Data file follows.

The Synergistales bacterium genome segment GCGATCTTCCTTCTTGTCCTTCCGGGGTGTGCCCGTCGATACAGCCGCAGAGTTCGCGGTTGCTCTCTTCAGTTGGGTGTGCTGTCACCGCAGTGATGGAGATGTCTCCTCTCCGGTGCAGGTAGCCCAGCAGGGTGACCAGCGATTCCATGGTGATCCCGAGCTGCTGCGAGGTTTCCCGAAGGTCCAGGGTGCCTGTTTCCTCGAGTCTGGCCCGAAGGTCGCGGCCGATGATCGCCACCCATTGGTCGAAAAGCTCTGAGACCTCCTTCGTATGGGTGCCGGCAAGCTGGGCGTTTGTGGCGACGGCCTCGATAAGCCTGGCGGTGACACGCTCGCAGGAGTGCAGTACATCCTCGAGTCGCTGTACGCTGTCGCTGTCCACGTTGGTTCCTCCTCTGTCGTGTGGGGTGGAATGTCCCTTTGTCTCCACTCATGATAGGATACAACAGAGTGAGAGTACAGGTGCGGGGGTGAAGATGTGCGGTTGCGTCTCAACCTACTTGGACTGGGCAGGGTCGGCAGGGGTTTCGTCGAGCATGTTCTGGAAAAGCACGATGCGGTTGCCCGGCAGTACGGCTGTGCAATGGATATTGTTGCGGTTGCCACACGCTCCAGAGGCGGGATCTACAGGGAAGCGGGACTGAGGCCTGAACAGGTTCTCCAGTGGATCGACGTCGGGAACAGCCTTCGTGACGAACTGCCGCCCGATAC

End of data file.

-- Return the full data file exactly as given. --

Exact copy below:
The Synergistales bacterium genome segment GCGATCTTCCTTCTTGTCCTTCCGGGGTGTGCCCGTCGATACAGCCGCAGAGTTCGCGGTTGCTCTCTTCAGTTGGGTGTGCTGTCACCGCAGTGATGGAGATGTCTCCTCTCCGGTGCAGGTAGCCCAGCAGGGTGACCAGCGATTCCATGGTGATCCCGAGCTGCTGCGAGGTTTCCCGAAGGTCCAGGGTGCCTGTTTCCTCGAGTCTGGCCCGAAGGTCGCGGCCGATGATCGCCACCCATTGGTCGAAAAGCTCTGAGACCTCCTTCGTATGGGTGCCGGCAAGCTGGGCGTTTGTGGCGACGGCCTCGATAAGCCTGGCGGTGACACGCTCGCAGGAGTGCAGTACATCCTCGAGTCGCTGTACGCTGTCGCTGTCCACGTTGGTTCCTCCTCTGTCGTGTGGGGTGGAATGTCCCTTTGTCTCCACTCATGATAGGATACAACAGAGTGAGAGTACAGGTGCGGGGGTGAAGATGTGCGGTTGCGTCTCAACCTACTTGGACTGGGCAGGGTCGGCAGGGGTTTCGTCGAGCATGTTCTGGAAAAGCACGATGCGGTTGCCCGGCAGTACGGCTGTGCAATGGATATTGTTGCGGTTGCCACACGCTCCAGAGGCGGGATCTACAGGGAAGCGGGACTGAGGCCTGAACAGGTTCTCCAGTGGATCGACGTCGGGAACAGCCTTCGTGACGAACTGCCGCCCGATAC